Not Just a “Phase” – UROP Designs Better Way to Visualise Chemical Space
We recently checked in at the CSIRO Parkville Science Club to hear what UROP scholar Luke Thorburn has been up to. Turns out, he’s been busy!
Luke has just finished a Bachelor of Science at Melbourne Uni, majoring in Statistics & Stochastic Processes. As a UROP scholar at CSIRO, he has developed a new visualisation platform for chemical space that will help crystallographers design optimisation screens for protein crystallisation.
And yes – that’s a mouthful – but it’s also incredibly useful for scientists. Let us explain.
To visualise the structures of proteins – the sub-microscopic molecules that run the bustling activity in living cells – crystallographers manipulate these proteins to assemble into microscopic crystals. The researchers eventually have to bombard these delicate crystals with X-rays to collect their precious data, so getting good crystals is crucial.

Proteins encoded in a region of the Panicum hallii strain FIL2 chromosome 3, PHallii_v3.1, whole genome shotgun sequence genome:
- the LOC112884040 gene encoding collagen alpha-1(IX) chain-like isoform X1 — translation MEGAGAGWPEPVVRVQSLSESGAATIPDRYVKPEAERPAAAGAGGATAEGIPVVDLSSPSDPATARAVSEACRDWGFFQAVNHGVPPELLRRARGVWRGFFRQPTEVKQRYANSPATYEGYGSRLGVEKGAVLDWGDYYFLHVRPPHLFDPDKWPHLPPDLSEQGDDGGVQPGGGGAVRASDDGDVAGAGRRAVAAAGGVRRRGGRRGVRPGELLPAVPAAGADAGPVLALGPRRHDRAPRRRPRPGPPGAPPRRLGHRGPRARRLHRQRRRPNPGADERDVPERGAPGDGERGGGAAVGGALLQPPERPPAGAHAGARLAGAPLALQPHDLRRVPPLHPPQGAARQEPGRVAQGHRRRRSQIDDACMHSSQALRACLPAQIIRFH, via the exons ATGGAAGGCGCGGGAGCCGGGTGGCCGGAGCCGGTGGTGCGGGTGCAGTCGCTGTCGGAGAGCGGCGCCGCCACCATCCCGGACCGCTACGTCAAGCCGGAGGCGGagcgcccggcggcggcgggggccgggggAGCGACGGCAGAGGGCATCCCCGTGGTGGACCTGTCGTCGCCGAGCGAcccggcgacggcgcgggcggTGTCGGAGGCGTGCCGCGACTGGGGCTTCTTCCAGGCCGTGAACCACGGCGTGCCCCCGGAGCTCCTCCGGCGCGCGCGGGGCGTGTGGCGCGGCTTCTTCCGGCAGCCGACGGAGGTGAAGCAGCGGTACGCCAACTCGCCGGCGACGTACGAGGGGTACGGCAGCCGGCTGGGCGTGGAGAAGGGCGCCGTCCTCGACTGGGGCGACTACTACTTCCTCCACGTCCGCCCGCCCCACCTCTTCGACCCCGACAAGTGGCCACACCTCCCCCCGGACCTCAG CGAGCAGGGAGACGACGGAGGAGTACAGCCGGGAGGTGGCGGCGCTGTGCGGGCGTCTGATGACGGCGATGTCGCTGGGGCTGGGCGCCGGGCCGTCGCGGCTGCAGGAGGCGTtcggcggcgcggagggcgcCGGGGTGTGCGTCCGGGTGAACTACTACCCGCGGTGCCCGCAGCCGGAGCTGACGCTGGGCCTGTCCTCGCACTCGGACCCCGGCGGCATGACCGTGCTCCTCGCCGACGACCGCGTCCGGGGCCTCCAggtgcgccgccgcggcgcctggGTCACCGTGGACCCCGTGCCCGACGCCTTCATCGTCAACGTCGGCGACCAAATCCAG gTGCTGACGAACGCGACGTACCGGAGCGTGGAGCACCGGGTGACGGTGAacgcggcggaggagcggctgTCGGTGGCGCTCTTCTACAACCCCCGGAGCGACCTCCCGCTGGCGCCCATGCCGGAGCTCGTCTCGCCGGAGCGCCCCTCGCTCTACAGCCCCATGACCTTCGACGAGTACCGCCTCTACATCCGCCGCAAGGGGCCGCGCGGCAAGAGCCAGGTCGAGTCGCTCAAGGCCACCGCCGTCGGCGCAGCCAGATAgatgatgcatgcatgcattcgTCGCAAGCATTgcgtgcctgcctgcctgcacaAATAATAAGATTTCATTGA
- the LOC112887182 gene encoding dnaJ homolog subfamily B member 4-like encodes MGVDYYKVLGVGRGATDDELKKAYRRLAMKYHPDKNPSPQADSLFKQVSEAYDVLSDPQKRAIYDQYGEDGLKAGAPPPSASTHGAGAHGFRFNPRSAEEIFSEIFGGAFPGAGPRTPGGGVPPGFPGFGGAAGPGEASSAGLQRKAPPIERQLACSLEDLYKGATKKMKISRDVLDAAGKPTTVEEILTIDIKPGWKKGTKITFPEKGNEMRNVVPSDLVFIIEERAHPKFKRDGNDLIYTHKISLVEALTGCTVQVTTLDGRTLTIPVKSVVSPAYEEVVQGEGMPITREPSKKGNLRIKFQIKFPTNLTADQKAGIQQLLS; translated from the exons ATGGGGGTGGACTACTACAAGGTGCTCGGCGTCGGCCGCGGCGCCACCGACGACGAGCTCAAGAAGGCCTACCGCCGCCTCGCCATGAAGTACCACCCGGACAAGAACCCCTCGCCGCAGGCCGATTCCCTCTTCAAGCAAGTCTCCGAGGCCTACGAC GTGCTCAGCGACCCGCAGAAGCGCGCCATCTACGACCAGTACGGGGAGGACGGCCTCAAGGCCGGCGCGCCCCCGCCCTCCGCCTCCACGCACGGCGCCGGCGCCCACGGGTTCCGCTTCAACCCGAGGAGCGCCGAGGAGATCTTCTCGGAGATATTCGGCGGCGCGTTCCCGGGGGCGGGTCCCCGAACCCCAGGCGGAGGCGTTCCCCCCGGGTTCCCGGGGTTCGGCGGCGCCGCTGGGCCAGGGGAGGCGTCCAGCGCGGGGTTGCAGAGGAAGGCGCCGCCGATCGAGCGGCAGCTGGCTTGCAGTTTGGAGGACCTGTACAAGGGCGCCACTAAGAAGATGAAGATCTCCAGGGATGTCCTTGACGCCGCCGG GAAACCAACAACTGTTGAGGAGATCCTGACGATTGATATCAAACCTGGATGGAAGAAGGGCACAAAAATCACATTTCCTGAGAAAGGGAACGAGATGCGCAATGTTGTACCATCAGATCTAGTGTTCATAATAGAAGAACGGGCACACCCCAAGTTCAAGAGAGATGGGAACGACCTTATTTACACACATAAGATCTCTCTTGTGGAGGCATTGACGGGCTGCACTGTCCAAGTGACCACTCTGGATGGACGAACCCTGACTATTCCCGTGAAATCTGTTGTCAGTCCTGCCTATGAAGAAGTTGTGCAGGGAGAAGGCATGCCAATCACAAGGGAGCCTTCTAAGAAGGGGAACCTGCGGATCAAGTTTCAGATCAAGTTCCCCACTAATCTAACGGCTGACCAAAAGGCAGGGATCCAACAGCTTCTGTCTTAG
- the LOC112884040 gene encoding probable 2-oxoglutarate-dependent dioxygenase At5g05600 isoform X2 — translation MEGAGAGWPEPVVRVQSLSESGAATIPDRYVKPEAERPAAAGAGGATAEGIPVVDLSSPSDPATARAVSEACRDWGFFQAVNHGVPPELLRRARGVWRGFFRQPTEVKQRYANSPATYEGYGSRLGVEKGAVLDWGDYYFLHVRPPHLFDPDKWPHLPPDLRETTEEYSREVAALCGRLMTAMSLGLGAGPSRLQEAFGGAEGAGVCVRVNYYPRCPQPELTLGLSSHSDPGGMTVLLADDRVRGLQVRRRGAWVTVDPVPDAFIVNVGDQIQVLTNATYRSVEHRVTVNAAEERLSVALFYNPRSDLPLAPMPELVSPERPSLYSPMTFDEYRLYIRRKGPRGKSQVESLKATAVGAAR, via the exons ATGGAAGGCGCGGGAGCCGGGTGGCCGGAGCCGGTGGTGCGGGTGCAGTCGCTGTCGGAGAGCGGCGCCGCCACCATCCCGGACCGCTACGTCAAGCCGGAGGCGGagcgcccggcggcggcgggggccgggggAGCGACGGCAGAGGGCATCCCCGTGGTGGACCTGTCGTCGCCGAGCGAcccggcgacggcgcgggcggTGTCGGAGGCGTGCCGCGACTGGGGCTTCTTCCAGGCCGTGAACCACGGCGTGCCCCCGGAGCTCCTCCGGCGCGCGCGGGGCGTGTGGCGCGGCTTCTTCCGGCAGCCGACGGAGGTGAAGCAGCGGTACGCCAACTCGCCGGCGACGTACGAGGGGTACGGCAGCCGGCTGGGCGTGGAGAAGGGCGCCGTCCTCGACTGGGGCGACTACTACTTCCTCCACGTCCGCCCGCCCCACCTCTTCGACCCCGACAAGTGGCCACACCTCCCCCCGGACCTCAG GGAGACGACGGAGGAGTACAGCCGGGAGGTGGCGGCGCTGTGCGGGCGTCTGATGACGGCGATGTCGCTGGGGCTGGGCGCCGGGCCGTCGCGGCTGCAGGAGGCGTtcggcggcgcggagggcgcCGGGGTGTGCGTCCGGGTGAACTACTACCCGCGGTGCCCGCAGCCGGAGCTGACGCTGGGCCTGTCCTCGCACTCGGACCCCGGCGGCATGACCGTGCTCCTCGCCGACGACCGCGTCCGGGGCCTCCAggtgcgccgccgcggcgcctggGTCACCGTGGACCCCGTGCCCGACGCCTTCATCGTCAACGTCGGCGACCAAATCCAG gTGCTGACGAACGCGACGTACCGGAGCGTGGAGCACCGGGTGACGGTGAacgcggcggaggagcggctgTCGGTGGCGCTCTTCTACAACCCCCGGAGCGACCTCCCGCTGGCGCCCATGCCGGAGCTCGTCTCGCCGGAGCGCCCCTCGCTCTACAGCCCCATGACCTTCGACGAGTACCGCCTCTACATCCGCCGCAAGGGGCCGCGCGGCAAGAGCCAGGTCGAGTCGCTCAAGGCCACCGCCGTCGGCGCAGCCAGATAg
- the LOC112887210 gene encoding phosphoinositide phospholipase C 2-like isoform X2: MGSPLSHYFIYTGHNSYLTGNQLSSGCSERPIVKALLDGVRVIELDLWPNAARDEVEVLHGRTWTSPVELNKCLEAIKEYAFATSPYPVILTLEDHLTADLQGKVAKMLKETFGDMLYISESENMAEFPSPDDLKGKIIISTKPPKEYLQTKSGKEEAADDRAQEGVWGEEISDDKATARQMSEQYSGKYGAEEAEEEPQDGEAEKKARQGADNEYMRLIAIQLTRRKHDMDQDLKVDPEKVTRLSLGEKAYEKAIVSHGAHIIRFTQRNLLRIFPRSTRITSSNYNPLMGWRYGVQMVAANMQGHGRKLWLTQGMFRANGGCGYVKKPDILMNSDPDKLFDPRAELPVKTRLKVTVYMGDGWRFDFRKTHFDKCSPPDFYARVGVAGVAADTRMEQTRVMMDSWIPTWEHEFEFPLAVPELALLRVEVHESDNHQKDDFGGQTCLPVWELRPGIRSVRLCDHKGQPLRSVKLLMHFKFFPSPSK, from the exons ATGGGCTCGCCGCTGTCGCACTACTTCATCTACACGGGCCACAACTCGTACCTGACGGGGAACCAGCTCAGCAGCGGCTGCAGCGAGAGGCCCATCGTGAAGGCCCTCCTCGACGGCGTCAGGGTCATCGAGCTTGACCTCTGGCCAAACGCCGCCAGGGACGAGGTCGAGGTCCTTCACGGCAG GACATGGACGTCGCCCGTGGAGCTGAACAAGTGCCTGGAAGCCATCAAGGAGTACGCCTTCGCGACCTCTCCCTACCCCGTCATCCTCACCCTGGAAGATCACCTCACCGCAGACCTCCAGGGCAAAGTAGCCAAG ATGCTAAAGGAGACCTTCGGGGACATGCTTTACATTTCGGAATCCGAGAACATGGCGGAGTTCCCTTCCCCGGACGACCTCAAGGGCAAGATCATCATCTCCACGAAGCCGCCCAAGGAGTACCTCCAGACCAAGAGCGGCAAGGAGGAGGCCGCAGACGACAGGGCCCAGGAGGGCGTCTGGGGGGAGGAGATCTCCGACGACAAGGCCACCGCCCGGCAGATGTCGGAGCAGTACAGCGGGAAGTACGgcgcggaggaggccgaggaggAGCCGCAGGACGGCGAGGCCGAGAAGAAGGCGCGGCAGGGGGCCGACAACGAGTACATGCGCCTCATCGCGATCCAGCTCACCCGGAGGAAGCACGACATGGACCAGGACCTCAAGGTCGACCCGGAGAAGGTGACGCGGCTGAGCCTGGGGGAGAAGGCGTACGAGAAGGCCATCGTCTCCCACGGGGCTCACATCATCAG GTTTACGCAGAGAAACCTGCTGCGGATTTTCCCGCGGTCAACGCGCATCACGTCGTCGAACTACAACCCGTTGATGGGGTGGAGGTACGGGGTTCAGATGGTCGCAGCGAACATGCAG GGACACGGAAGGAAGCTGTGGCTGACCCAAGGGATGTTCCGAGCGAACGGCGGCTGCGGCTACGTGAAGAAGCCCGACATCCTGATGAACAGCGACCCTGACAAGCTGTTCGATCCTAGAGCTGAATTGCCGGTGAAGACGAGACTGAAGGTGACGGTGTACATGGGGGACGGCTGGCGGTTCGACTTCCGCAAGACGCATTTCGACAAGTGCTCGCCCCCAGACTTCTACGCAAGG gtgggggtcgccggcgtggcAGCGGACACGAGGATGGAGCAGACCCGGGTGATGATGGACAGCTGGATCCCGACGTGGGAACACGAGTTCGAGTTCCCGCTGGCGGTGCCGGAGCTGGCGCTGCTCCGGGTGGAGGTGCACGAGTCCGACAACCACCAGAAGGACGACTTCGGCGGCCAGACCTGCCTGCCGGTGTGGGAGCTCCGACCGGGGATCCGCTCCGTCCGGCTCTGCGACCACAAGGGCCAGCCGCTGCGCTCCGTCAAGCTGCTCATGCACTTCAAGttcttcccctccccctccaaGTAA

The problem is, growing these crystals usually requires many round of tweaking an obscure cocktail of chemicals inside a drop of liquid – a process that can be somewhat hit and miss.
So for the crystallographers that have to trudge through spreadsheet after spreadsheet of data, reading chemical recipes and trying to find patterns to optimise the conditions, Luke has found an alternative.
Under Janet Newman’s supervision at the CSIRO Collaborative Crystallisation Centre (C3), he has developed an interactive platform involving a “parallel coordinates plot” which lets a user see the chemical conditions that have already given them a crystal through the prism of many different chemical parameters at once. This platform can let crystallographers very quickly see what worked and what didn’t and to identify trends in the data that previously would have gone amiss – all in one interactive snapshot.
“Luke’s insight into how to display high-order data is a revelation, and he has elegantly solved a longstanding problem in crystal growth optimisation,” said Janet Newman.
Here’s a sneak peek at the “Visualise Phase Space” platform:
Or, for the full experience, head to the CSIRO C6 guest account for an interactive browse.
Luke’s platform was launched at CSIRO last week and he is currently helping draft a manuscript on this work. You can check out this Science Club presentation here.